Mark Dallyn expects to feel especially bittersweet when he watches his black bear yearling amble into the wild after months at the wildlife rehabilitation centre in Dorintosh, Sask.
Saskatchewan's Ministry of Environment has revoked Dallyn's permit to work with baby black bears as part of a new moratorium on permits for large animal rehabilitation.
"It's going to be a really good day, but probably one of the saddest ones," said Dallyn, who runs non-profit Healing Haven Wildlife Rescue Inc.
The moratorium on permits for large "predators" extends to cougars, lynx, bobcats, wolverines, wolves and bears.
Dallyn said he has successfully rehabilitated eleven young bears over the last nine years and feels heartbroken by the province's decision.
This moratorium could mean captivity or death for future orphaned cubs, he said, as rehabilitation spots are limited in Canada.
A spokesperson for the ministry said in an email that it would try to find a suitable location for animals who need help during the moratorium.
However, they didn't rule out euthanasia and said "there are a number of challenges in rehabilitating bear cubs and the primary concern must be for the animal's welfare and public safety."
The moratorium is in place as the ministry reviews its captive wildlife regulations and policies, "in an effort to revise and update them accordingly."
3 orphaned black bears placed in zoo
Dallyn was first notified of the moratorium by email on June 14.
The email said "lessons learned in the past week have further solidified our understanding of the importance of adhering to strict standards and handling protocols regarding the care and safe release of dangerous species such as black bears."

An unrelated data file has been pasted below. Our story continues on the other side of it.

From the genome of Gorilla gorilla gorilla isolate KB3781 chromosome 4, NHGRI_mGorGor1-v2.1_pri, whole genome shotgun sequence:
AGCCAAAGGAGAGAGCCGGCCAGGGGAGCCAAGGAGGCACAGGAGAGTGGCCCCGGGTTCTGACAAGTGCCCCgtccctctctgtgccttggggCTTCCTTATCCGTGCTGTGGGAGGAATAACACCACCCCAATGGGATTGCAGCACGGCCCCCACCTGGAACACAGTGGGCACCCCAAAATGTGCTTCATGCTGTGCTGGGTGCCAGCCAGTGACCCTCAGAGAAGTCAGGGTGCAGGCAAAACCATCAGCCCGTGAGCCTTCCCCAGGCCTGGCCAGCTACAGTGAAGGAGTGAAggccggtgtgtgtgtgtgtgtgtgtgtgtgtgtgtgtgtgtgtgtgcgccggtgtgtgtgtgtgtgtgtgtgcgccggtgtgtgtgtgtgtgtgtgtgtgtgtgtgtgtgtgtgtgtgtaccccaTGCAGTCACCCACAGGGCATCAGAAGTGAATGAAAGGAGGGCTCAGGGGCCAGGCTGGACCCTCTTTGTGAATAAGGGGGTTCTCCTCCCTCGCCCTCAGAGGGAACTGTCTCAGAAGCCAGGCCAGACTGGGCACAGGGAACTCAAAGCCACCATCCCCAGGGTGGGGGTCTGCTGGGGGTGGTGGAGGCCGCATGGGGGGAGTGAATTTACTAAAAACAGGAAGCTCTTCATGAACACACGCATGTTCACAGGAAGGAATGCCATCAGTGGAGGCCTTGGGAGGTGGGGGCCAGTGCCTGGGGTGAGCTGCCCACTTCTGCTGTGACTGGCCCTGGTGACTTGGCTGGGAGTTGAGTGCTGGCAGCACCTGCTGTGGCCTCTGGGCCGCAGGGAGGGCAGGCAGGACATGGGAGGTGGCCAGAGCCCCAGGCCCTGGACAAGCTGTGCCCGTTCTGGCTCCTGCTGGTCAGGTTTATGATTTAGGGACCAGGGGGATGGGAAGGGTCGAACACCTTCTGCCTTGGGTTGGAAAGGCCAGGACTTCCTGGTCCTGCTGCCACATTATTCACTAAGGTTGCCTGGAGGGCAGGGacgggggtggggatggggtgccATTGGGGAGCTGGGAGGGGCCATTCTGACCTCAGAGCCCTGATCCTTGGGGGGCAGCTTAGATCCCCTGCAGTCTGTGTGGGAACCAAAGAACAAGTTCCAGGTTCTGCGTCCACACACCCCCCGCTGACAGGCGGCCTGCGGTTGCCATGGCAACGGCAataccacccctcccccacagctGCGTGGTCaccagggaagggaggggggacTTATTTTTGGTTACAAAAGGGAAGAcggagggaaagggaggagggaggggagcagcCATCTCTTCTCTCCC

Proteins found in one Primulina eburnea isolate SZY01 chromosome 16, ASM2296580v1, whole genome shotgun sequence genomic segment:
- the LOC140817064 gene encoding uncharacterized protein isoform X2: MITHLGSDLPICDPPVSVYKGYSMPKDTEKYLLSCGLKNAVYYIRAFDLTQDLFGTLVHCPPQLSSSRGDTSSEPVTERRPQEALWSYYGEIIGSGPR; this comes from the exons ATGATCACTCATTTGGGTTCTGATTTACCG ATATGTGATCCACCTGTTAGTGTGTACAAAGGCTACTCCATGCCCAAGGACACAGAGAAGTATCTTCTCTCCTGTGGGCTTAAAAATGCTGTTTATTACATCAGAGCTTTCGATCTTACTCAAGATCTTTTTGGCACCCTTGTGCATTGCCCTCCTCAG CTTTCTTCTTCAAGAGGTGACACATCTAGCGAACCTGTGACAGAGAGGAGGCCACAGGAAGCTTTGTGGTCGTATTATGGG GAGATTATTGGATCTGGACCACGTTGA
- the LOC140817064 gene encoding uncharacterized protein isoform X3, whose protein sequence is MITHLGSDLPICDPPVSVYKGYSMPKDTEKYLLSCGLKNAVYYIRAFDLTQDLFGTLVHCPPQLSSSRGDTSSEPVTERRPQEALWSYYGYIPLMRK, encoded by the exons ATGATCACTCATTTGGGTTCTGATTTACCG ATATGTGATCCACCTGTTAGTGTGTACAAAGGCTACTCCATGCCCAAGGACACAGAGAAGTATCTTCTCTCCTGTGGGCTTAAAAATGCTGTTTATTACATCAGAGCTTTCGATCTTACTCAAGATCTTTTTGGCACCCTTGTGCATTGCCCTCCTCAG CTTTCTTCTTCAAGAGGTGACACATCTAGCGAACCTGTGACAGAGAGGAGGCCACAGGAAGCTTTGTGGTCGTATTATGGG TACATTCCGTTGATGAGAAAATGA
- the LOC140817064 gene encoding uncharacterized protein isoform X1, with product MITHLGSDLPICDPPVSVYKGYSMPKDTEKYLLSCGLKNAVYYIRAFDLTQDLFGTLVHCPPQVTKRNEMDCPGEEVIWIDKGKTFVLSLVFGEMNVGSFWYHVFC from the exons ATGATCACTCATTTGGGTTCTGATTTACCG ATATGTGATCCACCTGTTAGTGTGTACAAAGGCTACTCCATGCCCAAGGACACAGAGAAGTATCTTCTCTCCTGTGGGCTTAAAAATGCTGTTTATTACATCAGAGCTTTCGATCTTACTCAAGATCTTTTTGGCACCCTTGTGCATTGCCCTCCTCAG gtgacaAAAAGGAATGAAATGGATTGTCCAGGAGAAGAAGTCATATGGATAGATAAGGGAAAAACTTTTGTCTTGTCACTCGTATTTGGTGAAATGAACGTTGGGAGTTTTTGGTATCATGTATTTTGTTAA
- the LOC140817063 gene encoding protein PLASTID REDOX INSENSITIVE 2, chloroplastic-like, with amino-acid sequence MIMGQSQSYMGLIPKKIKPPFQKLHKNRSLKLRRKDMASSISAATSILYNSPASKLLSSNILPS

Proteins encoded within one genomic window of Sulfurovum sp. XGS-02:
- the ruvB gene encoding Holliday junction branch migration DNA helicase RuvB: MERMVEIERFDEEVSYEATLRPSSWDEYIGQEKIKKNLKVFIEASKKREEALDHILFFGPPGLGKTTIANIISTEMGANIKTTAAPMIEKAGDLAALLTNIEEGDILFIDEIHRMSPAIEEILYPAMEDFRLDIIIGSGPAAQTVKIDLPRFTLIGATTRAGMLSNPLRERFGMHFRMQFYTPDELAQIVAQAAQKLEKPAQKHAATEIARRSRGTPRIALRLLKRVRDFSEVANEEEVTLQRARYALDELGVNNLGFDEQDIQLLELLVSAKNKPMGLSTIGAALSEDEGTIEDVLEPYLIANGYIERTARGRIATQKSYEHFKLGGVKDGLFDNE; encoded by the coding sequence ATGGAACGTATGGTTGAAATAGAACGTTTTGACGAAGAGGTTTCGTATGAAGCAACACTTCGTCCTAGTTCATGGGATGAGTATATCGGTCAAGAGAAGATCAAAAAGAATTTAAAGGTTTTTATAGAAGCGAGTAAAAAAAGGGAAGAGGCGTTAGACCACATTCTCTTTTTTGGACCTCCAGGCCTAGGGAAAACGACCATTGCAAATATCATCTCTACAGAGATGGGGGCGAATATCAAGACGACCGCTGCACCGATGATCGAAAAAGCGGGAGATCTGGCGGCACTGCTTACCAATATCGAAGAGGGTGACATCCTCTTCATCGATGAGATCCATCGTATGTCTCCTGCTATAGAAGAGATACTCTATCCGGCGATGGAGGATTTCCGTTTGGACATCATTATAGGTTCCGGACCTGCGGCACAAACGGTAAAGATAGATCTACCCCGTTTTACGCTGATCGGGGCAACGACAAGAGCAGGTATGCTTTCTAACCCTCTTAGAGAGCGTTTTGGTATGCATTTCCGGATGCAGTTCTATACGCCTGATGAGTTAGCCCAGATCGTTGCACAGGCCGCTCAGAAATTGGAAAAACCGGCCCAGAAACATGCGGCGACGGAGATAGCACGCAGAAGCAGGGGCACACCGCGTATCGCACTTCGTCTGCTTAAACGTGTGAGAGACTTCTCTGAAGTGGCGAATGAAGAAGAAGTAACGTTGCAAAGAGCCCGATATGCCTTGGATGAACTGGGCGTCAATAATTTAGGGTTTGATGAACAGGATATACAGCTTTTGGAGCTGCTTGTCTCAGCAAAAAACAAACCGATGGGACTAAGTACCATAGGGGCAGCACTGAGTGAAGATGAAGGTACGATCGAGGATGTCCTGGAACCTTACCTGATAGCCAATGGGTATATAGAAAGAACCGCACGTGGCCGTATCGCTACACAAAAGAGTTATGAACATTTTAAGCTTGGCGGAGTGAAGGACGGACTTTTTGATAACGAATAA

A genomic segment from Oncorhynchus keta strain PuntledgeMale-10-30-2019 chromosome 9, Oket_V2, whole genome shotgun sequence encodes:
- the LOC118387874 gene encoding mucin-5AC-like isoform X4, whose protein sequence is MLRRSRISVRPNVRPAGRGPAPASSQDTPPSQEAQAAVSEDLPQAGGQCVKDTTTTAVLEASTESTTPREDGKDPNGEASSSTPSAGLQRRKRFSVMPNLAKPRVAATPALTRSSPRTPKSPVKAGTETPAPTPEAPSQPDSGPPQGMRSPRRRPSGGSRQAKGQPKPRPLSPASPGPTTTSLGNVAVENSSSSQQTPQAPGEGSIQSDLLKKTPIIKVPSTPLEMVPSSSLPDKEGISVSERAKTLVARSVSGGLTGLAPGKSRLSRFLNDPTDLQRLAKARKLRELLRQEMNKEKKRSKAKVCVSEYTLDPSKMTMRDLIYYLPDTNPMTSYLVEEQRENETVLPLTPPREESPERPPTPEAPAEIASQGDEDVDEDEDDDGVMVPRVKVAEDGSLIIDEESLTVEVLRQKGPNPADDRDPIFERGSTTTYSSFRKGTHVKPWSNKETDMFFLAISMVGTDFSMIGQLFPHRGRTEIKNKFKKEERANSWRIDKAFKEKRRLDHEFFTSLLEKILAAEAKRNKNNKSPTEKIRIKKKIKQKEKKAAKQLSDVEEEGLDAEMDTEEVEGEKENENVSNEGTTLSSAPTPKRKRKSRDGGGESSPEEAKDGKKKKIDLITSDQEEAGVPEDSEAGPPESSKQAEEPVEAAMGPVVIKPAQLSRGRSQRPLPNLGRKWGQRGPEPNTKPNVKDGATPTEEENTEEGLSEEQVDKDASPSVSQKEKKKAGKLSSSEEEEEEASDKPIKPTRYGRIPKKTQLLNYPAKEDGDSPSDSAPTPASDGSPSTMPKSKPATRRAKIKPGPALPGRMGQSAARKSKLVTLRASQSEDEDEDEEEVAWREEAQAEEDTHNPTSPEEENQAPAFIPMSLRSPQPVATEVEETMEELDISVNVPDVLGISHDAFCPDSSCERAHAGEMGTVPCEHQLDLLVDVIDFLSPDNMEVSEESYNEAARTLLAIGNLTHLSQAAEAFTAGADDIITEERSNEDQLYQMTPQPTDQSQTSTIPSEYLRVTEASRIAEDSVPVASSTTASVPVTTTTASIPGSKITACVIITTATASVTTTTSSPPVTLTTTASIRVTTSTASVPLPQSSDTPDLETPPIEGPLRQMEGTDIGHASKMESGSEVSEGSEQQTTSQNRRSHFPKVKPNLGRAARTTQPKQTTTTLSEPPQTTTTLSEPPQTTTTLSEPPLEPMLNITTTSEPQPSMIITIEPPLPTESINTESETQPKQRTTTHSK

Three young black bears were orphaned earlier this month. A conservation officer shot the cubs' mother because she was reportedly coming too close to the Saskatchewan community of Cote First Nation.
There were no available spots for the bears at other centres from British Columbia to Ontario. The ministry decided the Saskatoon Forestry Farm Park & Zoo was the most qualified facility to take in all three.
Dallyn's centre was only licensed for two bear cubs. However, he said he was already in the process of building a 5,000 square foot space and had hoped to help the three cubs once the expansion and other upgrades were complete.
The cubs are supposed to be held at the zoo, away from the public, for 14 months before being released into the wild.
The province has issued a temporary emergency permit for the zoo to rehabilitate the cubs because it has an "approved quarantine facility, access to the Western College of Veterinary Medicine at the University of Saskatchewan and strict access to enclosures."
A spokesperson for the ministry said it is aiming for fall 2019 to complete the Captive Wildlife Regulations review.
Dallyn's lawyer Trevor Shishkin said they want to work with the ministry to ensure new standards are created as soon as possible.
"We think it's kind of ludicrous that they would try to reinvent the wheel here," he said, noting they are also considering a judicial review so Dallyn can continue to work with bears.
"If this decision to create the moratorium does not accord with law — or they didn't do the right process to get to that decision — then we would be asking the courts to put that moratorium on hold."